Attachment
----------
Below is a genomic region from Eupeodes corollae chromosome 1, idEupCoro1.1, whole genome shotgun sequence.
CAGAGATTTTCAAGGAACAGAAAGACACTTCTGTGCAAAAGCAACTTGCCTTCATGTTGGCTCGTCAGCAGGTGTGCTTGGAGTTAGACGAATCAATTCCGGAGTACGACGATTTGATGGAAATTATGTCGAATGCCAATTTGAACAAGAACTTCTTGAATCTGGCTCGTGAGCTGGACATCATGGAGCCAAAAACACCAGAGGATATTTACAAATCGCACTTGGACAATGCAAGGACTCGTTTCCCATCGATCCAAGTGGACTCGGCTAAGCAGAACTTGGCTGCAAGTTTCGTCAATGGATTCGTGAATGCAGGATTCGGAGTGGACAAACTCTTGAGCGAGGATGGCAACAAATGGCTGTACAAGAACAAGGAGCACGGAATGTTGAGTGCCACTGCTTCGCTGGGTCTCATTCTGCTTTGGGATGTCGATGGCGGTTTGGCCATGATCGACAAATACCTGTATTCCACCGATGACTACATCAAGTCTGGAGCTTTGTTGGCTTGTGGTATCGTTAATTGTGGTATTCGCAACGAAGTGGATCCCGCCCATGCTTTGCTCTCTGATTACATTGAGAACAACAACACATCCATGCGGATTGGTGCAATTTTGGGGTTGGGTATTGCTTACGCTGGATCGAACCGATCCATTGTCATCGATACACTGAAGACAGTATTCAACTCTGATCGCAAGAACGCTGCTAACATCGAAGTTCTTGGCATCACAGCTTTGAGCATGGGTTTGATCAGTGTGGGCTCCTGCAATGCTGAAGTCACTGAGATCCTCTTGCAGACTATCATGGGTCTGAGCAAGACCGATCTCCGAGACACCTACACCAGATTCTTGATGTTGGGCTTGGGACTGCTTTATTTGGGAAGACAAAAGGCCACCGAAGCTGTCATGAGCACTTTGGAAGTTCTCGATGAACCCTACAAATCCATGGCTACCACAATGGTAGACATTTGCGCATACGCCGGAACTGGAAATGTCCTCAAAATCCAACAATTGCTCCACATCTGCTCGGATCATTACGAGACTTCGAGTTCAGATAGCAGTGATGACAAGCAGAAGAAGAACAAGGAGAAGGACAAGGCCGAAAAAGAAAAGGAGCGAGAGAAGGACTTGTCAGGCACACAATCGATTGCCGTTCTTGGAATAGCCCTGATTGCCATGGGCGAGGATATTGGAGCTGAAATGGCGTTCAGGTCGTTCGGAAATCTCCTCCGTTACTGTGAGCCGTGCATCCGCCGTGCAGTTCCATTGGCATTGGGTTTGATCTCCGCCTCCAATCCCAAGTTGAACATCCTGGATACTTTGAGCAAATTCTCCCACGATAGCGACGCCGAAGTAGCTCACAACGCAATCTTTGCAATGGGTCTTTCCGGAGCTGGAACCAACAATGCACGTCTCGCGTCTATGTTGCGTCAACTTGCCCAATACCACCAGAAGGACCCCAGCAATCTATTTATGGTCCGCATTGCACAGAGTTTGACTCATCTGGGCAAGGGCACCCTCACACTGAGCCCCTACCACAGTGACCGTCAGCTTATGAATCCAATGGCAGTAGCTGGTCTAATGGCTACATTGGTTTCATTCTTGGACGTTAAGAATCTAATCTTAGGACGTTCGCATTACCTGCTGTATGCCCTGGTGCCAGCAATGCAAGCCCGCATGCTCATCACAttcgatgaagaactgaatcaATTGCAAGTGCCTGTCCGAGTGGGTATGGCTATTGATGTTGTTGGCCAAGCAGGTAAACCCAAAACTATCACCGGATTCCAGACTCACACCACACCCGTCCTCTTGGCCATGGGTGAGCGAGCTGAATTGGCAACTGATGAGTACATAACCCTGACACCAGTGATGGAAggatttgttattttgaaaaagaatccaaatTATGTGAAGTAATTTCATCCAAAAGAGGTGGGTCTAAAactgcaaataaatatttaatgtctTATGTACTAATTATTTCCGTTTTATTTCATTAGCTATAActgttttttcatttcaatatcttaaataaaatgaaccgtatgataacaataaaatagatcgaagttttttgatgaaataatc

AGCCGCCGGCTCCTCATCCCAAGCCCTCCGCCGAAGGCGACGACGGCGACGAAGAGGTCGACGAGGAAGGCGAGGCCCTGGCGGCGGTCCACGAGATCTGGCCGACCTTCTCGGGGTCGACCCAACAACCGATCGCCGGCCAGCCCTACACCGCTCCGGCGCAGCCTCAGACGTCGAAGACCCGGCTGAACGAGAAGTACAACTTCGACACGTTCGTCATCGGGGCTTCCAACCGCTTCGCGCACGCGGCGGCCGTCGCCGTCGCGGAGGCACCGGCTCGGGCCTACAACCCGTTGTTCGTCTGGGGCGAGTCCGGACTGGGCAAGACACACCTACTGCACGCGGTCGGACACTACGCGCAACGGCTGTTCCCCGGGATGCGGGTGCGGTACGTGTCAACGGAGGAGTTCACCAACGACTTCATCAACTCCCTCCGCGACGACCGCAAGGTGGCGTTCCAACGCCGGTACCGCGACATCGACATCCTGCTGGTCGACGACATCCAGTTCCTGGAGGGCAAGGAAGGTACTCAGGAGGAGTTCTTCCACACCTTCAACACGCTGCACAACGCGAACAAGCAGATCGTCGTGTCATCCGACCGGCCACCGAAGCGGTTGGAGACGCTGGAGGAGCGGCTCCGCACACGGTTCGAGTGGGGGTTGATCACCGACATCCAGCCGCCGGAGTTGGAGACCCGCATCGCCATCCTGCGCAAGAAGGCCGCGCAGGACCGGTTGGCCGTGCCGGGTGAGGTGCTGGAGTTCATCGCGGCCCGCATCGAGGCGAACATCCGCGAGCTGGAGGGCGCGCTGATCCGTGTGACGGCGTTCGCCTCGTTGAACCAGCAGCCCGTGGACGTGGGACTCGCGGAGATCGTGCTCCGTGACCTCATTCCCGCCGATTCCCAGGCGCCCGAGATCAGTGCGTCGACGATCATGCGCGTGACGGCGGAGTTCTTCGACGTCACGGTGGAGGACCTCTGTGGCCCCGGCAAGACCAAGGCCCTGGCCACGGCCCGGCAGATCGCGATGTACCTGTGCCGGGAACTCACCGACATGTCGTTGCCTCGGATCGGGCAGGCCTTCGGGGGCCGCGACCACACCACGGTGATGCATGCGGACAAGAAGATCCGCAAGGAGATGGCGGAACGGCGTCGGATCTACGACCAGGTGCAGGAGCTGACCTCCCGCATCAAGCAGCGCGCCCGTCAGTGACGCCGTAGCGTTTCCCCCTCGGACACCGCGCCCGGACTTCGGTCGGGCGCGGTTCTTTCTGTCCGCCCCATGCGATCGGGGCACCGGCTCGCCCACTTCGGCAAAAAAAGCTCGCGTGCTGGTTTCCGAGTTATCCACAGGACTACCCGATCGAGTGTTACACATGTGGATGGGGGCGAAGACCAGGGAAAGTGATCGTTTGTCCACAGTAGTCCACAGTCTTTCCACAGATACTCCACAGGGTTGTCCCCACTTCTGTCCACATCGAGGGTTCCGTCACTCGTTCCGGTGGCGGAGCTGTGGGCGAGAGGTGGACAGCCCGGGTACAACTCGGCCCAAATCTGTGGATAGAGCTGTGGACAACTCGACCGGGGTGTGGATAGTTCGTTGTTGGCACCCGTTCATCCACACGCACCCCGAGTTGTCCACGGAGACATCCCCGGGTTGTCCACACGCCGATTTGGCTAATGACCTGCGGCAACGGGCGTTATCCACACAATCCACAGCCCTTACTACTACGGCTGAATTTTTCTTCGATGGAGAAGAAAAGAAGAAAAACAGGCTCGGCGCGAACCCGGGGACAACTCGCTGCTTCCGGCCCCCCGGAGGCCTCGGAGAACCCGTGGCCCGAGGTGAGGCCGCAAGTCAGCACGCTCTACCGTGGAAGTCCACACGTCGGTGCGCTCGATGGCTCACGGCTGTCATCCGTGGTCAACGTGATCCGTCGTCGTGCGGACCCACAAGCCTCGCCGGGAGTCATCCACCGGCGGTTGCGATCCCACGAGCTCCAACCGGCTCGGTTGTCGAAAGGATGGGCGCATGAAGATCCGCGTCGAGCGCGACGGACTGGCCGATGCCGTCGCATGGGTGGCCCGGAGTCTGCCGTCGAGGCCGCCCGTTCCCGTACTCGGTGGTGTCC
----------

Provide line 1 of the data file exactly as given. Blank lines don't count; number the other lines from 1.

Below is a genomic region from Eupeodes corollae chromosome 1, idEupCoro1.1, whole genome shotgun sequence.